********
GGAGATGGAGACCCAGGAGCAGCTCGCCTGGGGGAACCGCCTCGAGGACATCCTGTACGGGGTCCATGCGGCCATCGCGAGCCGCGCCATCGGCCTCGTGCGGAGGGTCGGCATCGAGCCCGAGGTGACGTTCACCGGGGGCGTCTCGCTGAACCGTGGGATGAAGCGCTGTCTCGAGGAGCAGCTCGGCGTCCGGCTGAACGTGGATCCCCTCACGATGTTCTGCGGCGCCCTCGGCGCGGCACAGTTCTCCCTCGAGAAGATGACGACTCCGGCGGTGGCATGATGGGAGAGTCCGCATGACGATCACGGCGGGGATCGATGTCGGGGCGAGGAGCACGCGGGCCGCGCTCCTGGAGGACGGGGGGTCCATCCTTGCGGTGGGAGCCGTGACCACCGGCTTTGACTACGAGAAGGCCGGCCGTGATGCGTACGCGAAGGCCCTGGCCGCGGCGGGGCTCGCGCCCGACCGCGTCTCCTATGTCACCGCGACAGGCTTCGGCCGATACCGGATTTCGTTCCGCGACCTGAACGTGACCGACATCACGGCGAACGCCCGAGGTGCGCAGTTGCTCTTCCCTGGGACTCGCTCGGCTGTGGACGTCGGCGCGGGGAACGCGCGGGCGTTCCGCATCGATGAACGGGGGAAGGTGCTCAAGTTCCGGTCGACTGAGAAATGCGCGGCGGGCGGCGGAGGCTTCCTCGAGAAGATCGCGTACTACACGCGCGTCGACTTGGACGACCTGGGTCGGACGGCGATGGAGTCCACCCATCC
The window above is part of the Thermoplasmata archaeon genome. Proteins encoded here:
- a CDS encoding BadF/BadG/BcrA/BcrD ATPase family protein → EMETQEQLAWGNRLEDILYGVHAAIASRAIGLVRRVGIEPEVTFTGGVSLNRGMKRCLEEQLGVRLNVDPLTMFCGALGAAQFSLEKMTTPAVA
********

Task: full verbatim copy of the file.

GGAGATGGAGACCCAGGAGCAGCTCGCCTGGGGGAACCGCCTCGAGGACATCCTGTACGGGGTCCATGCGGCCATCGCGAGCCGCGCCATCGGCCTCGTGCGGAGGGTCGGCATCGAGCCCGAGGTGACGTTCACCGGGGGCGTCTCGCTGAACCGTGGGATGAAGCGCTGTCTCGAGGAGCAGCTCGGCGTCCGGCTGAACGTGGATCCCCTCACGATGTTCTGCGGCGCCCTCGGCGCGGCACAGTTCTCCCTCGAGAAGATGACGACTCCGGCGGTGGCATGATGGGAGAGTCCGCATGACGATCACGGCGGGGATCGATGTCGGGGCGAGGAGCACGCGGGCCGCGCTCCTGGAGGACGGGGGGTCCATCCTTGCGGTGGGAGCCGTGACCACCGGCTTTGACTACGAGAAGGCCGGCCGTGATGCGTACGCGAAGGCCCTGGCCGCGGCGGGGCTCGCGCCCGACCGCGTCTCCTATGTCACCGCGACAGGCTTCGGCCGATACCGGATTTCGTTCCGCGACCTGAACGTGACCGACATCACGGCGAACGCCCGAGGTGCGCAGTTGCTCTTCCCTGGGACTCGCTCGGCTGTGGACGTCGGCGCGGGGAACGCGCGGGCGTTCCGCATCGATGAACGGGGGAAGGTGCTCAAGTTCCGGTCGACTGAGAAATGCGCGGCGGGCGGCGGAGGCTTCCTCGAGAAGATCGCGTACTACACGCGCGTCGACTTGGACGACCTGGGTCGGACGGCGATGGAGTCCACCCATCC
The window above is part of the Thermoplasmata archaeon genome. Proteins encoded here:
- a CDS encoding BadF/BadG/BcrA/BcrD ATPase family protein → EMETQEQLAWGNRLEDILYGVHAAIASRAIGLVRRVGIEPEVTFTGGVSLNRGMKRCLEEQLGVRLNVDPLTMFCGALGAAQFSLEKMTTPAVA